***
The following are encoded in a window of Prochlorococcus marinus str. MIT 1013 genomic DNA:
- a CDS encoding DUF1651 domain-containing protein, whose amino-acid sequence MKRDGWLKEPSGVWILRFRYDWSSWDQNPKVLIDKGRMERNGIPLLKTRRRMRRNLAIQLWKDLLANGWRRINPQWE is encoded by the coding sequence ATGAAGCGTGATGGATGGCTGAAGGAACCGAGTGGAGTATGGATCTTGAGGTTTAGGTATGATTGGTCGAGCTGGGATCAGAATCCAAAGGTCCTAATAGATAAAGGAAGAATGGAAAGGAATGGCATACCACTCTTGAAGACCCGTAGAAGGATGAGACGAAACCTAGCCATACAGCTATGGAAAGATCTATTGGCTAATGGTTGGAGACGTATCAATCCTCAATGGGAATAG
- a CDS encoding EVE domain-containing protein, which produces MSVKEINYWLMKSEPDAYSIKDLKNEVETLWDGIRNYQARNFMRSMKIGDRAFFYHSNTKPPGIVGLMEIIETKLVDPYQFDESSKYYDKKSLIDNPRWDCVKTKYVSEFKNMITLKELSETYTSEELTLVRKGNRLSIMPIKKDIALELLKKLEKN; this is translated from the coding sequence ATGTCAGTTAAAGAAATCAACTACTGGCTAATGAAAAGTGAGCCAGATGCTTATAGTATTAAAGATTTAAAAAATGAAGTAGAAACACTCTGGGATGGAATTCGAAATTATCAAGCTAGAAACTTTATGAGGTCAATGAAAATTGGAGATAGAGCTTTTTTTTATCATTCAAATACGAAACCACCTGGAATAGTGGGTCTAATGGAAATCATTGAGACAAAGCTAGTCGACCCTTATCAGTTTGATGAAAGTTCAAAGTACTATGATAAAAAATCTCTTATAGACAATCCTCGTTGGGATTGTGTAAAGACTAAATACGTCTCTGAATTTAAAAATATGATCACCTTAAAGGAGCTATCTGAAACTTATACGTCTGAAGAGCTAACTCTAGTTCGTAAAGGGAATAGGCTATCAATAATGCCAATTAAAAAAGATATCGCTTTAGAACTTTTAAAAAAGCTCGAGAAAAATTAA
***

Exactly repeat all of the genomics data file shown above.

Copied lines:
The following are encoded in a window of Prochlorococcus marinus str. MIT 1013 genomic DNA:
- a CDS encoding DUF1651 domain-containing protein, whose amino-acid sequence MKRDGWLKEPSGVWILRFRYDWSSWDQNPKVLIDKGRMERNGIPLLKTRRRMRRNLAIQLWKDLLANGWRRINPQWE is encoded by the coding sequence ATGAAGCGTGATGGATGGCTGAAGGAACCGAGTGGAGTATGGATCTTGAGGTTTAGGTATGATTGGTCGAGCTGGGATCAGAATCCAAAGGTCCTAATAGATAAAGGAAGAATGGAAAGGAATGGCATACCACTCTTGAAGACCCGTAGAAGGATGAGACGAAACCTAGCCATACAGCTATGGAAAGATCTATTGGCTAATGGTTGGAGACGTATCAATCCTCAATGGGAATAG
- a CDS encoding EVE domain-containing protein, which produces MSVKEINYWLMKSEPDAYSIKDLKNEVETLWDGIRNYQARNFMRSMKIGDRAFFYHSNTKPPGIVGLMEIIETKLVDPYQFDESSKYYDKKSLIDNPRWDCVKTKYVSEFKNMITLKELSETYTSEELTLVRKGNRLSIMPIKKDIALELLKKLEKN; this is translated from the coding sequence ATGTCAGTTAAAGAAATCAACTACTGGCTAATGAAAAGTGAGCCAGATGCTTATAGTATTAAAGATTTAAAAAATGAAGTAGAAACACTCTGGGATGGAATTCGAAATTATCAAGCTAGAAACTTTATGAGGTCAATGAAAATTGGAGATAGAGCTTTTTTTTATCATTCAAATACGAAACCACCTGGAATAGTGGGTCTAATGGAAATCATTGAGACAAAGCTAGTCGACCCTTATCAGTTTGATGAAAGTTCAAAGTACTATGATAAAAAATCTCTTATAGACAATCCTCGTTGGGATTGTGTAAAGACTAAATACGTCTCTGAATTTAAAAATATGATCACCTTAAAGGAGCTATCTGAAACTTATACGTCTGAAGAGCTAACTCTAGTTCGTAAAGGGAATAGGCTATCAATAATGCCAATTAAAAAAGATATCGCTTTAGAACTTTTAAAAAAGCTCGAGAAAAATTAA